French Socialists back away from contentious savings tax

Paris (AFP) - France's Socialist government on Sunday backed away from plans to increases taxes on popular savings programmes, after the move sparked anger among savers.

The plan would have harmonised tax rates on interest from several kinds of savings plans at 15.5 percent, raising an extra 600 million euros ($830 million) in revenues to help France rein in its budget deficit.

It was approved as part of a budget vote in the lower house National Assembly last week but came under fire from groups representing savers, the right-wing opposition and even some Socialists.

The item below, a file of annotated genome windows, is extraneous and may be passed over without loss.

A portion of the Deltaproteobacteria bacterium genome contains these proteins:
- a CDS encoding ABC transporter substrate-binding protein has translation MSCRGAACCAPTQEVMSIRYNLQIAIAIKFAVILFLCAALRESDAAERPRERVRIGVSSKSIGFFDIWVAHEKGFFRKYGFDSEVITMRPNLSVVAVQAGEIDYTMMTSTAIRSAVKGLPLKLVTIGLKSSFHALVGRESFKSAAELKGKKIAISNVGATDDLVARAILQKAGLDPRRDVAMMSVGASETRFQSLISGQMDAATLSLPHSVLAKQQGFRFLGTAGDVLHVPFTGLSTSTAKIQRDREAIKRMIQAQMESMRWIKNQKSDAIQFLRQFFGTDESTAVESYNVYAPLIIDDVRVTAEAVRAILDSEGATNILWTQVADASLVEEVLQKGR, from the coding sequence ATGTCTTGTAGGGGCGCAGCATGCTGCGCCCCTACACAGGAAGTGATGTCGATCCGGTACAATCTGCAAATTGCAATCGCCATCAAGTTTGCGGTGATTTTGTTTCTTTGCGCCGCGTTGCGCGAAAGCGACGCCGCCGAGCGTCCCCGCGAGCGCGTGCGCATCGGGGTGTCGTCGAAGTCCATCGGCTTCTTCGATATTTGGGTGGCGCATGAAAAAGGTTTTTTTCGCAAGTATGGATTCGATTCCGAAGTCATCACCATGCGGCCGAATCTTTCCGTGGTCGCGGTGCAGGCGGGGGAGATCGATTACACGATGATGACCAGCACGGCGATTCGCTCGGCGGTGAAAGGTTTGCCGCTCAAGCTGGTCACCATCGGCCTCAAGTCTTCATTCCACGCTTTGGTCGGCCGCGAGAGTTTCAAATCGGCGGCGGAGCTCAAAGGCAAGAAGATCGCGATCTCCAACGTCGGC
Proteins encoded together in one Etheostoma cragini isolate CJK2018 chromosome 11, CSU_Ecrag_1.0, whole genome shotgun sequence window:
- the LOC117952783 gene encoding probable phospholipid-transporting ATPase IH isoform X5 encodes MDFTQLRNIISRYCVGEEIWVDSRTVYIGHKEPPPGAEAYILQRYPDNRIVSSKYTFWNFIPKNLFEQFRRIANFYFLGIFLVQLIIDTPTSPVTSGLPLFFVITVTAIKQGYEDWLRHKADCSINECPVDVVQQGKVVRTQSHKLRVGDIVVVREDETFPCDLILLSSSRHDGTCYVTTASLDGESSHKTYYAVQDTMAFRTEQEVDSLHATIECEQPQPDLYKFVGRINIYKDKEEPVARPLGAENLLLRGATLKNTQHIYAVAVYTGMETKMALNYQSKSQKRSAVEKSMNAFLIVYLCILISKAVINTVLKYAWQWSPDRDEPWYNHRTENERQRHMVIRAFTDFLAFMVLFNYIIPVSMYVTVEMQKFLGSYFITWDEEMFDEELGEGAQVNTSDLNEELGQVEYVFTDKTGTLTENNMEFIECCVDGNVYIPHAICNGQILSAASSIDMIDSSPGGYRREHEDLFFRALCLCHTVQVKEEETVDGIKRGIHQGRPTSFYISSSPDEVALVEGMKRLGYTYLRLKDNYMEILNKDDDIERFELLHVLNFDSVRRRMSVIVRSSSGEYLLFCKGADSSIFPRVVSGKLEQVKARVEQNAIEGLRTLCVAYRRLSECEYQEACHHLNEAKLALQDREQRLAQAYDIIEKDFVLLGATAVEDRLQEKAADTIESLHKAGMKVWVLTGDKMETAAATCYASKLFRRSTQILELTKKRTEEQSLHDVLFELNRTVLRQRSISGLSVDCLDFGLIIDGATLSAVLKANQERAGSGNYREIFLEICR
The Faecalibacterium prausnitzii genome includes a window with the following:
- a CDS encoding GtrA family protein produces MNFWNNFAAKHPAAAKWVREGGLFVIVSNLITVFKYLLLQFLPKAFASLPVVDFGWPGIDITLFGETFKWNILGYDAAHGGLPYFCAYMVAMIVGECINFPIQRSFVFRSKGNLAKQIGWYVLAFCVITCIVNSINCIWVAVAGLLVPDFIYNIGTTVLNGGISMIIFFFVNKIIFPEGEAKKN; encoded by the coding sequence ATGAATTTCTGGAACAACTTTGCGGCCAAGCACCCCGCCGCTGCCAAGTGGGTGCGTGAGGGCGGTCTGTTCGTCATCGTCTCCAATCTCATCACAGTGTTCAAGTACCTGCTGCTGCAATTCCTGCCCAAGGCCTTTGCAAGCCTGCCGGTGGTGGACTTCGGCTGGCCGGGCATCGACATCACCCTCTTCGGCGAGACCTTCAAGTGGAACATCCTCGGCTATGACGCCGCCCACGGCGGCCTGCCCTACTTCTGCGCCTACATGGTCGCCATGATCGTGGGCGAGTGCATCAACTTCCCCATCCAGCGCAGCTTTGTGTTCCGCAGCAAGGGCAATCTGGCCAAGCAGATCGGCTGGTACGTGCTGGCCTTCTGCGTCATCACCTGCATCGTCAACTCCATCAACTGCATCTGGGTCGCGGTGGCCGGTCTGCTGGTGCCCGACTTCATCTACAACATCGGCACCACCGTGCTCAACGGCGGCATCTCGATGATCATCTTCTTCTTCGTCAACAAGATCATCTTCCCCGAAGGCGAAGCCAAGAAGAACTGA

Budget Minister Bernard Cazeneuve announced in Le Journal du Dimanche that the government had dropped the plan and the tax increase would apply only to certain life insurance policies.

"We have heard the concerns of small savers," Finance Minister Pierre Moscovici said on Europe 1 radio.

The controversy came amid growing discontent in France at tax rises imposed so the government can meet an EU-mandated deadline of 2015 to bring the state deficit below three percent of gross domestic product.

French football clubs have announced plans to go on strike next month to protest plans to tax top earners 75 percent and on Saturday police clashed with protesters in Brittany opposed to a new tax on commercial road transport.